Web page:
According to new research at the University of Calgary, more screen time for young children results in poorer development a few years later. Children's performance was measured in motor, problem-solving, communication, and social skills and a direct correlation was found between screen time at ages 2 and 3 and abilities at ages 3 and 5.

"On average, the children in our study were viewing screens two to three hours per day. This means that the majority of the children in our sample are exceeding the pediatric guidelines of no more than one hour of high-quality programming per day," said Sheri Madigan, an assistant professor at the University of Calgary and first author of the study.

Higher screen time viewing was related to children's delays in meeting subsequent developmental milestones, the proof that this kind of behavior can have detrimental consequences. Parents should think of allowing screens to their children like they do when giving them junk food: It's OK in small doses, but it can really harm them in excess.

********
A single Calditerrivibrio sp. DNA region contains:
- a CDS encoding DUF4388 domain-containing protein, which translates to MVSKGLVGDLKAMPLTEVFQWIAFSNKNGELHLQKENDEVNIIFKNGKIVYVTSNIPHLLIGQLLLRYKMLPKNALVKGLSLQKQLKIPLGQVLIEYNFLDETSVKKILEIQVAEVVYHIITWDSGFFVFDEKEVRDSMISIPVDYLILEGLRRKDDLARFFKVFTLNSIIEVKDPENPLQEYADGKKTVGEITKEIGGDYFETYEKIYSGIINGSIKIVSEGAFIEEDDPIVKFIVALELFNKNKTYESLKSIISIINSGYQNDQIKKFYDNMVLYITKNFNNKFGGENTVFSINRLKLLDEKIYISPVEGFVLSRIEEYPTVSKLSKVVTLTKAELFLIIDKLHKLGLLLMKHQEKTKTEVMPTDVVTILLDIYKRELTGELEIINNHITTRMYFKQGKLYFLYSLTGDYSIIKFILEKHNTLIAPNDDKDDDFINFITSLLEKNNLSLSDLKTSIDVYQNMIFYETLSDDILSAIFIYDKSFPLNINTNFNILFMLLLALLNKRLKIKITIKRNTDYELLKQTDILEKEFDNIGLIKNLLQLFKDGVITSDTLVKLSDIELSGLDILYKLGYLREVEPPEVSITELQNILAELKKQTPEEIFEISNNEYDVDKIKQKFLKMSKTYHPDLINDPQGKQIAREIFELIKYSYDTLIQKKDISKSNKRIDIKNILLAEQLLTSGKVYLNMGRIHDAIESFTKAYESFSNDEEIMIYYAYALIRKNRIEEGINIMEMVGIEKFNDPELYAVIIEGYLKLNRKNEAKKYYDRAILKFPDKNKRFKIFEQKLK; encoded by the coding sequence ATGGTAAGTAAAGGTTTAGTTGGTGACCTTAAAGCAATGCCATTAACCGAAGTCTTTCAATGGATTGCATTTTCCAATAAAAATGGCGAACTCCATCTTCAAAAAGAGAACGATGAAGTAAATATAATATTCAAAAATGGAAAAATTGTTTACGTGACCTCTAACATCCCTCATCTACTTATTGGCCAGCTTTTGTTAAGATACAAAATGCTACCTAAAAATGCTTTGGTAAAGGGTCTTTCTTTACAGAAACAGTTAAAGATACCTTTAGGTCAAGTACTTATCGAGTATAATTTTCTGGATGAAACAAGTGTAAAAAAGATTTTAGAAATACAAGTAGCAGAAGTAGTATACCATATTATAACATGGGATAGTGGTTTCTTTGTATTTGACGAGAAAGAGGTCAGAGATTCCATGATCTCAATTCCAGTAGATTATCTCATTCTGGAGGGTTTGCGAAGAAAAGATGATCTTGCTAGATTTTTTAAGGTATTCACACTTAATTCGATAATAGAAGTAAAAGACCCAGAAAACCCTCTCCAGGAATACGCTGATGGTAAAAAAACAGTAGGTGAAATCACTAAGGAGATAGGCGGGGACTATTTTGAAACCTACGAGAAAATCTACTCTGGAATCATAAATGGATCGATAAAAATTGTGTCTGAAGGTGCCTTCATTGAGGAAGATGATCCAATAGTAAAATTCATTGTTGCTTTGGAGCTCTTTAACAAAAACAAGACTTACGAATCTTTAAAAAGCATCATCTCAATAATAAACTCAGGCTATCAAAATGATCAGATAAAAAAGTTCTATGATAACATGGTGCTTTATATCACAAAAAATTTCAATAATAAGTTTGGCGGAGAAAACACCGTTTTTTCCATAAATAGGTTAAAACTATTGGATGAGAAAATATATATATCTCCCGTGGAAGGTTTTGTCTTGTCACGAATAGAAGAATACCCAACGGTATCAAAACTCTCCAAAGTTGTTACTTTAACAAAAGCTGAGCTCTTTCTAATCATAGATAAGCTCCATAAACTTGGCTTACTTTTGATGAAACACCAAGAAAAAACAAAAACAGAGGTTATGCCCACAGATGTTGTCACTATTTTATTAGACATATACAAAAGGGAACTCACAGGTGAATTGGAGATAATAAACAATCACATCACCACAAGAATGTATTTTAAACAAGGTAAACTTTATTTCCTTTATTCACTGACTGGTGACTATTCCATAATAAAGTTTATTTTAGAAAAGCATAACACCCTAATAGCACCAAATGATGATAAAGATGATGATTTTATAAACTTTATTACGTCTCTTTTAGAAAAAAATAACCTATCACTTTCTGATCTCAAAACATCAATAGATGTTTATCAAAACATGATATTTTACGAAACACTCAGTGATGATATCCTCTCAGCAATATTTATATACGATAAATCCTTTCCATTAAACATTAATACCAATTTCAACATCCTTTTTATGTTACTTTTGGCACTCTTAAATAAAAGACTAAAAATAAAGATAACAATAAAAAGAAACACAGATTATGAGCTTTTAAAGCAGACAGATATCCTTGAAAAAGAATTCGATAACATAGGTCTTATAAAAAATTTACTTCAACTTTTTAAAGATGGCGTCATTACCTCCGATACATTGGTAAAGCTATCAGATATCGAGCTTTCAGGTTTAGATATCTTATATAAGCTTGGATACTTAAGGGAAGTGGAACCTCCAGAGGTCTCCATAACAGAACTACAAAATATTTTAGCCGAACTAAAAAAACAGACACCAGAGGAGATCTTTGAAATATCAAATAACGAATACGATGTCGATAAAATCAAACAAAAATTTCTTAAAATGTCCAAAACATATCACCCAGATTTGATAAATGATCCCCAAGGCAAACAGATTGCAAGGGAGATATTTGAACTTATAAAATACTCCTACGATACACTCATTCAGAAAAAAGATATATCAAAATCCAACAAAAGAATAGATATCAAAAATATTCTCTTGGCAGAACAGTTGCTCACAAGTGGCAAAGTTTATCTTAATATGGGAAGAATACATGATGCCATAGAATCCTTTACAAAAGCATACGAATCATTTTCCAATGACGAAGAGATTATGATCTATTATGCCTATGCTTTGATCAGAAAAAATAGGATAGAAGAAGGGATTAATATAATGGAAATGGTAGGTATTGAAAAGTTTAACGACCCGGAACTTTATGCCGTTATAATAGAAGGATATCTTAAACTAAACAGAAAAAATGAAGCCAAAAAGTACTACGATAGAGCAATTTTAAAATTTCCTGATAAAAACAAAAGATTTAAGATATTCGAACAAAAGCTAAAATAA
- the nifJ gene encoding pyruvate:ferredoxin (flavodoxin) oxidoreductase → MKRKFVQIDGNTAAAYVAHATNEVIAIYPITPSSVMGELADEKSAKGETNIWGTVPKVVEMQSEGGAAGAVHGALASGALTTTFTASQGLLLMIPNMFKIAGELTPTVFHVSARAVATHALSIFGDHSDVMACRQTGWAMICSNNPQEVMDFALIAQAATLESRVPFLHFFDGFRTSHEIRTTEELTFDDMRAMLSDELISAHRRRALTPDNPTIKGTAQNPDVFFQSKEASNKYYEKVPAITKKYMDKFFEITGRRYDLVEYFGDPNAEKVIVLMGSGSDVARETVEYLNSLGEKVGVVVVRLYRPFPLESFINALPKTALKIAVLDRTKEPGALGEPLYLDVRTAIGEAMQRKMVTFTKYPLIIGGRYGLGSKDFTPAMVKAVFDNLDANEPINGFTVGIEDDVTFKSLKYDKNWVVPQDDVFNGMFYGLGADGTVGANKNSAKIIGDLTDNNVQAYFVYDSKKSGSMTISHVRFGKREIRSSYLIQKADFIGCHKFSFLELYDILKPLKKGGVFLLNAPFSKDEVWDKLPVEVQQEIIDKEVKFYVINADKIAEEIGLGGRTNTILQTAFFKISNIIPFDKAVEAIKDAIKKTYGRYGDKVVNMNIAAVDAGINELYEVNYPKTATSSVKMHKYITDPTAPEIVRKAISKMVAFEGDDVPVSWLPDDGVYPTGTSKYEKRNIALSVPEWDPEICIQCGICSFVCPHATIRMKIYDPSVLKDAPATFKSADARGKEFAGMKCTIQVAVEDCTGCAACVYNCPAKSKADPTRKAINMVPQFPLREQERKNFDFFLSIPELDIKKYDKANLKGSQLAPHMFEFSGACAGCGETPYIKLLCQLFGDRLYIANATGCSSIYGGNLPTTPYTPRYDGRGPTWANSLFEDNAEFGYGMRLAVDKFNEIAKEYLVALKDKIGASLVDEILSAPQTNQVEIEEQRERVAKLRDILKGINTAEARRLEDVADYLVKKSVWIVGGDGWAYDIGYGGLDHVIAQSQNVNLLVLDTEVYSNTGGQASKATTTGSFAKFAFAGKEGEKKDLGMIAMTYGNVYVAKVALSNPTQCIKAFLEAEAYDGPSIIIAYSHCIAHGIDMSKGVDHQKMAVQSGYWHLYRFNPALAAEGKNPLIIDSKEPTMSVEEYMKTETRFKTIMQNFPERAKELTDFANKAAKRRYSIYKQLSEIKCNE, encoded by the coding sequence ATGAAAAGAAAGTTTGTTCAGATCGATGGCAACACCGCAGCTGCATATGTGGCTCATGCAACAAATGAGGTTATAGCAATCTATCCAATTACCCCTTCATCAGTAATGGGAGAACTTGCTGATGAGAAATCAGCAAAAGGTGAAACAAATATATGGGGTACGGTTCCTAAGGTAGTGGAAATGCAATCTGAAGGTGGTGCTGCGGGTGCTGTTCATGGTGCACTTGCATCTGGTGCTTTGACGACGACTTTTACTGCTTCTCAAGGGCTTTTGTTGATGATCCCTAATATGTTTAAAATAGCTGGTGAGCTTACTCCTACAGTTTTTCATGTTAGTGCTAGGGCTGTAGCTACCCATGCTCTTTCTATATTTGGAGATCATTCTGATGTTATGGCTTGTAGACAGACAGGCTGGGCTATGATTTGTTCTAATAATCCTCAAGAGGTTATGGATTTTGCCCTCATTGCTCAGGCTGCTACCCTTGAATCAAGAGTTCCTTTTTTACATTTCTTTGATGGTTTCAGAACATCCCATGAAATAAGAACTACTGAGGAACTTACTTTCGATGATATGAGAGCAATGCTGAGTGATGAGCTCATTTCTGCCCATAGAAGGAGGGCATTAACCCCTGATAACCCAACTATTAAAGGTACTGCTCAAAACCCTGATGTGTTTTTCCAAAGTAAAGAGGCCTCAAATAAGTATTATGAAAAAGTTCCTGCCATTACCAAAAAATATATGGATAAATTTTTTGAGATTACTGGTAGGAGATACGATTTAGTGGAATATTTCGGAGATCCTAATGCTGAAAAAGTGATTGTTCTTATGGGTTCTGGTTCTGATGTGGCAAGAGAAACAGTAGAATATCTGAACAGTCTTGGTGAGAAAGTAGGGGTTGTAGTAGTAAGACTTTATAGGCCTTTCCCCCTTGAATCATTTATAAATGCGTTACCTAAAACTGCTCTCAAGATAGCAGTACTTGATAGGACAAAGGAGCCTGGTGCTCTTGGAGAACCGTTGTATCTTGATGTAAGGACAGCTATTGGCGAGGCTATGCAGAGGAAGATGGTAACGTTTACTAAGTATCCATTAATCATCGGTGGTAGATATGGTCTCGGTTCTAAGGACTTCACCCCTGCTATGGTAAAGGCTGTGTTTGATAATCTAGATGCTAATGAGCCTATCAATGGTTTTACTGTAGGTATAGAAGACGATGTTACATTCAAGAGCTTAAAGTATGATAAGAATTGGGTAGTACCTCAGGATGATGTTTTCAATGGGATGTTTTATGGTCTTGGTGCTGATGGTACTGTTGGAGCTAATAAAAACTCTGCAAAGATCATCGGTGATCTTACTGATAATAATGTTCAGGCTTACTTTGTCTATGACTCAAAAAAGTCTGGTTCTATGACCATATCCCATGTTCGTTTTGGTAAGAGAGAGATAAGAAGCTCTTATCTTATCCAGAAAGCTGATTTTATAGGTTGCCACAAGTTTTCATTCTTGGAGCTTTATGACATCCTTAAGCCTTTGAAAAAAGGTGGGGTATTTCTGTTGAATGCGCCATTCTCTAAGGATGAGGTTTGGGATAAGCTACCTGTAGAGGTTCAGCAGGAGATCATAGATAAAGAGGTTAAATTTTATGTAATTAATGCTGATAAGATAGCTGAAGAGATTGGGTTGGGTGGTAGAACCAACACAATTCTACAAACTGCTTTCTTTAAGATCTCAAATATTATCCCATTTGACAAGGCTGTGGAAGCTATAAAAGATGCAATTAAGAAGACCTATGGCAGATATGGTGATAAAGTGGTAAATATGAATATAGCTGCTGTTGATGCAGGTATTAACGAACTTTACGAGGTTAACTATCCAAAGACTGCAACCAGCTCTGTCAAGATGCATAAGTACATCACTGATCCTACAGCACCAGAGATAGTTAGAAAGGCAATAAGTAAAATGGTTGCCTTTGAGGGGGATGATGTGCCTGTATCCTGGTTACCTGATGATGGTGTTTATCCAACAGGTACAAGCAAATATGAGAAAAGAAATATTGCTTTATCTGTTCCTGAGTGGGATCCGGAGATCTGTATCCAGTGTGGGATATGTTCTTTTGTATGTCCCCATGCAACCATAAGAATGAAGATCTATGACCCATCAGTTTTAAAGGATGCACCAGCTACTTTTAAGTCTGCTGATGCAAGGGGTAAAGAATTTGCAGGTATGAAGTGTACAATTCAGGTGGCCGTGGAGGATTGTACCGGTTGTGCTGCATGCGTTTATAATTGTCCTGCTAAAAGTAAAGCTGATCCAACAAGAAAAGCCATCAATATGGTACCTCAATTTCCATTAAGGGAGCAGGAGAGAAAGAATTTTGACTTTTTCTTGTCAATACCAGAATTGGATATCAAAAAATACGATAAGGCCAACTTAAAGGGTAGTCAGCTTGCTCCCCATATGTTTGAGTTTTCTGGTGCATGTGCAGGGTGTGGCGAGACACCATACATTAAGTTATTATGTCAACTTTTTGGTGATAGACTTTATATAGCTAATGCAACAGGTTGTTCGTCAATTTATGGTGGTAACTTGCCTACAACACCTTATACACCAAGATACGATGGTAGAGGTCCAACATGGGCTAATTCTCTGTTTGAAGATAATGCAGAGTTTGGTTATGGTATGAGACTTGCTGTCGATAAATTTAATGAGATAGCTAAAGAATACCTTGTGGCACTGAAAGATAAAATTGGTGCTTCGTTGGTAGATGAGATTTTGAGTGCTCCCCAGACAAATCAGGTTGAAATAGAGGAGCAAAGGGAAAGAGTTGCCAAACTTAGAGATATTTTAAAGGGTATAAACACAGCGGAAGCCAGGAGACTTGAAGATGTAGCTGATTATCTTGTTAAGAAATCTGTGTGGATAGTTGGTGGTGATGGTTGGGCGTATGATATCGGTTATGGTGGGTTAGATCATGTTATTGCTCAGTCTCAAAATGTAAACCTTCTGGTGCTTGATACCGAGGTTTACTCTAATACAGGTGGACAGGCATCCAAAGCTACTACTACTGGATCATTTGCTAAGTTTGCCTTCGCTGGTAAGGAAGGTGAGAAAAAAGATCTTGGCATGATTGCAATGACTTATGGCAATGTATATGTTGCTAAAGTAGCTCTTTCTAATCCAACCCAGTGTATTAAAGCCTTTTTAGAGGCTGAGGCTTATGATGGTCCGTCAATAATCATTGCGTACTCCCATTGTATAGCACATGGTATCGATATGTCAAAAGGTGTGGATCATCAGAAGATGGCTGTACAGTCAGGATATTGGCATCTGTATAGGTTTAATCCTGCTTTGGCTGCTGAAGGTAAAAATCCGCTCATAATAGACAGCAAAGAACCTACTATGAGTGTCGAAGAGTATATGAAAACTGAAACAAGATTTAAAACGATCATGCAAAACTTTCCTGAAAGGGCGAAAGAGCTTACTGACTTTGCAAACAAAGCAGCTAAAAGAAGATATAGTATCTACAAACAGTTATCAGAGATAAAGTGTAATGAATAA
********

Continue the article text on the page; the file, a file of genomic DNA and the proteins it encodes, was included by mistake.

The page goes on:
In the United States, for example, children of all ages spend on average as many as five to seven hours a day watching TV, in front of a computer, and/or playing video games. Which seems to be way too much. One of the biggest problems is that screen time not only impairs kids' sleep but also reduces the time their parents devote reading to or with them. As any parent knows today, frequent reading with dad or mom is a strong predictor of successful kids' development and academic success.

Picture: Boy & smartphone (Wikimedia Commons - w/Effects)